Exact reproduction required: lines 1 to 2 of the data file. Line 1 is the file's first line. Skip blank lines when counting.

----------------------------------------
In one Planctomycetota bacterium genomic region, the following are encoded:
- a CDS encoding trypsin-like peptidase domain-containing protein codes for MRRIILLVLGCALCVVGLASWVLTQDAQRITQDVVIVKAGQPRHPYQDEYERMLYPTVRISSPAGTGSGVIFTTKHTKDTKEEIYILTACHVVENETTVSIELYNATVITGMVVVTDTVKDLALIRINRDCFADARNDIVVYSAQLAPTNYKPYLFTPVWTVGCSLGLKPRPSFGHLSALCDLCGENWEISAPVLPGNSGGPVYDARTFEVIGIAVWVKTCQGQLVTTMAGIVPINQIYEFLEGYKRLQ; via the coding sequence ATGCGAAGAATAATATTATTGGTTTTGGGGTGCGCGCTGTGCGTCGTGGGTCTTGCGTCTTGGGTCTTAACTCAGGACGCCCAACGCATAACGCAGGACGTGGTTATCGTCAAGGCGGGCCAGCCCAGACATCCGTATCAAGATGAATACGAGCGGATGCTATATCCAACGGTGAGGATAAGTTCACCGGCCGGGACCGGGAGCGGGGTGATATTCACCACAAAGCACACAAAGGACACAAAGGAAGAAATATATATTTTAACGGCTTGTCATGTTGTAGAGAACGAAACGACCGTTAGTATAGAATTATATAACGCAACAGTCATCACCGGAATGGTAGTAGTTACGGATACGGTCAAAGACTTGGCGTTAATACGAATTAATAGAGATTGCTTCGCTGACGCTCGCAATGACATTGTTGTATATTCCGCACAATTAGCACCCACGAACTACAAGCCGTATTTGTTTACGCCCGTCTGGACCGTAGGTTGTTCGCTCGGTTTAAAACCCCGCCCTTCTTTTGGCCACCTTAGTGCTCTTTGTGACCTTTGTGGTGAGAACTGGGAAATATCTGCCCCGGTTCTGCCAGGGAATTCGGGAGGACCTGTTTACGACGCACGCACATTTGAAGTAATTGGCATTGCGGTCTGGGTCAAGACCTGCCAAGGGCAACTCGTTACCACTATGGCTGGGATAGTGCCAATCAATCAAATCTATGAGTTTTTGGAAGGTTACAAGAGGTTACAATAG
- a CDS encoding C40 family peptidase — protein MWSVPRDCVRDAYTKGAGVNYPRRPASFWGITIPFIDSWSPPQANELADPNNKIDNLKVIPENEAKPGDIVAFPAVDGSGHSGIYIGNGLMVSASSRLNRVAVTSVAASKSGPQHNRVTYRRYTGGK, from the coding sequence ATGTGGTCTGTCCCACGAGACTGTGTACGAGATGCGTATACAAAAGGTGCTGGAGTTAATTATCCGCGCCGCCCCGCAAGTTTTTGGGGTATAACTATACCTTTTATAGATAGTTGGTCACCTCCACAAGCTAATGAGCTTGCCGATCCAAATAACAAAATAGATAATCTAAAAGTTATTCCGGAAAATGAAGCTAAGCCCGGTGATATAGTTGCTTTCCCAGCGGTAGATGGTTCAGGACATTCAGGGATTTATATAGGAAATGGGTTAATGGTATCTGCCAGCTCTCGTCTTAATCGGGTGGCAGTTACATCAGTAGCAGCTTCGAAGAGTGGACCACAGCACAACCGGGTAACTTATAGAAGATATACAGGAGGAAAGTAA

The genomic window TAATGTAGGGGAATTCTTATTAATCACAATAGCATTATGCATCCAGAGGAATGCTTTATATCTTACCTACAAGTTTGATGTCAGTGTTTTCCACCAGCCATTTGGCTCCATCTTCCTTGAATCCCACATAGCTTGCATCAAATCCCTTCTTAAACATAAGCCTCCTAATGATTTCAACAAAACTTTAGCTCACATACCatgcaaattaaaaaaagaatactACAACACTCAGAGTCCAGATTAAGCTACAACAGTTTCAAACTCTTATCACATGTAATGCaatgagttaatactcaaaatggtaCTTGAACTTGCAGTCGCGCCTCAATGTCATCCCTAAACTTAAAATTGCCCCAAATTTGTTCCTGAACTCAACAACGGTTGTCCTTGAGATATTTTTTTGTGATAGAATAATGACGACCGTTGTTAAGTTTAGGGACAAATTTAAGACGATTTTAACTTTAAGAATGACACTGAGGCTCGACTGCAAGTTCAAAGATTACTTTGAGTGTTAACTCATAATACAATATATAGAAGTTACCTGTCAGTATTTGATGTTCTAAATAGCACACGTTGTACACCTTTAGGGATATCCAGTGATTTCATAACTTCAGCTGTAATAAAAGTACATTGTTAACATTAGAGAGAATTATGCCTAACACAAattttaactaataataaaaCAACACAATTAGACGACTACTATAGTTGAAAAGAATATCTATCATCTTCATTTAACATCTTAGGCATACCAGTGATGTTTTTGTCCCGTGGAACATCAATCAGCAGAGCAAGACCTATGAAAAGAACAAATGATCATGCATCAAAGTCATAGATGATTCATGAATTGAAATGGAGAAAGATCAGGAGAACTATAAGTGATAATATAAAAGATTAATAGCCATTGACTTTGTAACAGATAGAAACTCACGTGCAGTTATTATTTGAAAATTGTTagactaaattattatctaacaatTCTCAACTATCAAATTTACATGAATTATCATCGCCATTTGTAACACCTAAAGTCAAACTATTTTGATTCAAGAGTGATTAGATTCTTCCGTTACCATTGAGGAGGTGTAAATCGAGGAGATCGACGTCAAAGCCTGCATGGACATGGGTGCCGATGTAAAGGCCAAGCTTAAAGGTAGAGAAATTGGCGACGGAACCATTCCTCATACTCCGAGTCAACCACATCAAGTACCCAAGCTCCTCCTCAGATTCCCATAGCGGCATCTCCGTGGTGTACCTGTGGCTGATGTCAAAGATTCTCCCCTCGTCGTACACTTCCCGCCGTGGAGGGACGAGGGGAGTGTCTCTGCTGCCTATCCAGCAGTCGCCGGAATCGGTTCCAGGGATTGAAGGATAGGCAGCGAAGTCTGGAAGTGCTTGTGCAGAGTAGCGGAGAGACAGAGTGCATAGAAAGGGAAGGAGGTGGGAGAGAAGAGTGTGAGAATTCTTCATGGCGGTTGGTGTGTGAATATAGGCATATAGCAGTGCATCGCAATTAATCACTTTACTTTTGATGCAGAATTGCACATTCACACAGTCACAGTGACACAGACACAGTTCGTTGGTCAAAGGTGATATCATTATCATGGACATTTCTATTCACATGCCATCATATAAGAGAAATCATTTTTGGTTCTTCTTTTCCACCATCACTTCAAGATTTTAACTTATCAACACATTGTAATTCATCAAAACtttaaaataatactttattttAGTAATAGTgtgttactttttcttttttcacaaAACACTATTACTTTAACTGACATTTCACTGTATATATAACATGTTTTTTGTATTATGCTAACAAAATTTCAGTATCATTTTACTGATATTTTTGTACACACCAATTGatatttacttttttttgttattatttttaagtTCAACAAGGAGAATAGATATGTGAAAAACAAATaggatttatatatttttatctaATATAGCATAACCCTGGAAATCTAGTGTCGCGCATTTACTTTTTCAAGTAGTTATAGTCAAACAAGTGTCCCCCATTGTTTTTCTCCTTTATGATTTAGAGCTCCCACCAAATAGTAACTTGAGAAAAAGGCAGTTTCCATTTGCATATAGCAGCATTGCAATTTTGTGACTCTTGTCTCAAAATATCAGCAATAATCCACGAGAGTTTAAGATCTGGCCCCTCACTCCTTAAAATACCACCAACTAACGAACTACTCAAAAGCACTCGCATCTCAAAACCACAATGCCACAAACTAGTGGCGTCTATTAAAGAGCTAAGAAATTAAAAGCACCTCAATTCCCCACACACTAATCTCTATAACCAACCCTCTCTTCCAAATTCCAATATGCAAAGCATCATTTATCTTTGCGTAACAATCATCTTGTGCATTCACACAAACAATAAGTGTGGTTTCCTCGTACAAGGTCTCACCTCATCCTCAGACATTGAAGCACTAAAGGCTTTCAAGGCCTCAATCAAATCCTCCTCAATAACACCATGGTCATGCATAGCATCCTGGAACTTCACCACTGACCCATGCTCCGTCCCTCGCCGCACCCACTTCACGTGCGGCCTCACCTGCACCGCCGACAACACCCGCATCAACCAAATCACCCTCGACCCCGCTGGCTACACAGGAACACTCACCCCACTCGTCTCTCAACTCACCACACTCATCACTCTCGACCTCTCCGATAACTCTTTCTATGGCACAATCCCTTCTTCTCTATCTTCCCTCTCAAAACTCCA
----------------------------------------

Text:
In one Planctomycetota bacterium genomic region, the following are encoded:
- a CDS encoding trypsin-like peptidase domain-containing protein codes for MRRIILLVLGCALCVVGLASWVLTQDAQRITQDVVIVKAGQPRHPYQDEYERMLYPTVRISSPAGTGSGVIFTTKHTKDTKEEIYILTACHVVENETTVSIELYNATVITGMVVVTDTVKDLALIRINRDCFADARNDIVVYSAQLAPTNYKPYLFTPVWTVGCSLGLKPRPSFGHLSALCDLCGENWEISAPVLPGNSGGPVYDARTFEVIGIAVWVKTCQGQLVTTMAGIVPINQIYEFLEGYKRLQ; via the coding sequence ATGCGAAGAATAATATTATTGGTTTTGGGGTGCGCGCTGTGCGTCGTGGGTCTTGCGTCTTGGGTCTTAACTCAGGACGCCCAACGCATAACGCAGGACGTGGTTATCGTCAAGGCGGGCCAGCCCAGACATCCGTATCAAGATGAATACGAGCGGATGCTATATCCAACGGTGAGGATAAGTTCACCGGCCGGGACCGGGAGCGGGGTGATATTCACCACAAAGCACACAAAGGACACAAAGGAAGAAATATATATTTTAACGGCTTGTCATGTTGTAGAGAACGAAACGACCGTTAGTATAGAATTATATAACGCAACAGTCATCACCGGAATGGTAGTAGTTACGGATACGGTCAAAGACTTGGCGTTAATACGAATTAATAGAGATTGCTTCGCTGACGCTCGCAATGACATTGTTGTATATTCCGCACAATTAGCACCCACGAACTACAAGCCGTATTTGTTTACGCCCGTCTGGACCGTAGGTTGTTCGCTCGGTTTAAAACCCCGCCCTTCTTTTGGCCACCTTAGTGCTCTTTGTGACCTTTGTGGTGAGAACTGGGAAATATCTGCCCCGGTTCTGCCAGGGAATTCGGGAGGACCTGTTTACGACGCACGCACATTTGAAGTAATTGGCATTGCGGTCTGGGTCAAGACCTGCCAAGGGCAACTCGTTACCACTATGGCTGGGATAGTGCCAATCAATCAAATCTATGAGTTTTTGGAAGGTTACAAGAGGTTACAATAG